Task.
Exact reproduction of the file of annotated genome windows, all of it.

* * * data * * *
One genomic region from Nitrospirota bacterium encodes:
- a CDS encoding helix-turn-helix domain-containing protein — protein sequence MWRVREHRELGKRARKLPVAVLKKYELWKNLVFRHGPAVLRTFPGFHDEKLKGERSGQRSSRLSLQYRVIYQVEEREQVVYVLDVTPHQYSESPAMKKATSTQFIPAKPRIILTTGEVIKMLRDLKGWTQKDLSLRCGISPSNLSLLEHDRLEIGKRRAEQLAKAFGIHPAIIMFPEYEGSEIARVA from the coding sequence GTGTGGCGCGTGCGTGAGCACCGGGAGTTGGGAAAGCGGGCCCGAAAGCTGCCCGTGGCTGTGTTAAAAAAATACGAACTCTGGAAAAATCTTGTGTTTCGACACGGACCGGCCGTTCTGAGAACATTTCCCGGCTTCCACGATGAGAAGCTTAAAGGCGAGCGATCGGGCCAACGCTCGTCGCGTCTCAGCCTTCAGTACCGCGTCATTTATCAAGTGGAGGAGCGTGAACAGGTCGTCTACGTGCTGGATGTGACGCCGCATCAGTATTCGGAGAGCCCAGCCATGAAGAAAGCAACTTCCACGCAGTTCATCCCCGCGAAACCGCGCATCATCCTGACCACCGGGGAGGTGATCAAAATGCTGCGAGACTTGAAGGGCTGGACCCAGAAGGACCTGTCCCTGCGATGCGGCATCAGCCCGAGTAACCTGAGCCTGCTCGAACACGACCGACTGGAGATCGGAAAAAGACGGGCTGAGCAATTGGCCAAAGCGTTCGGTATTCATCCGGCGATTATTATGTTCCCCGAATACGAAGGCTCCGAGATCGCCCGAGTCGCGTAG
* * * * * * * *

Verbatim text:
One genomic region from Nitrospirota bacterium encodes:
- a CDS encoding helix-turn-helix domain-containing protein — protein sequence MWRVREHRELGKRARKLPVAVLKKYELWKNLVFRHGPAVLRTFPGFHDEKLKGERSGQRSSRLSLQYRVIYQVEEREQVVYVLDVTPHQYSESPAMKKATSTQFIPAKPRIILTTGEVIKMLRDLKGWTQKDLSLRCGISPSNLSLLEHDRLEIGKRRAEQLAKAFGIHPAIIMFPEYEGSEIARVA from the coding sequence GTGTGGCGCGTGCGTGAGCACCGGGAGTTGGGAAAGCGGGCCCGAAAGCTGCCCGTGGCTGTGTTAAAAAAATACGAACTCTGGAAAAATCTTGTGTTTCGACACGGACCGGCCGTTCTGAGAACATTTCCCGGCTTCCACGATGAGAAGCTTAAAGGCGAGCGATCGGGCCAACGCTCGTCGCGTCTCAGCCTTCAGTACCGCGTCATTTATCAAGTGGAGGAGCGTGAACAGGTCGTCTACGTGCTGGATGTGACGCCGCATCAGTATTCGGAGAGCCCAGCCATGAAGAAAGCAACTTCCACGCAGTTCATCCCCGCGAAACCGCGCATCATCCTGACCACCGGGGAGGTGATCAAAATGCTGCGAGACTTGAAGGGCTGGACCCAGAAGGACCTGTCCCTGCGATGCGGCATCAGCCCGAGTAACCTGAGCCTGCTCGAACACGACCGACTGGAGATCGGAAAAAGACGGGCTGAGCAATTGGCCAAAGCGTTCGGTATTCATCCGGCGATTATTATGTTCCCCGAATACGAAGGCTCCGAGATCGCCCGAGTCGCGTAG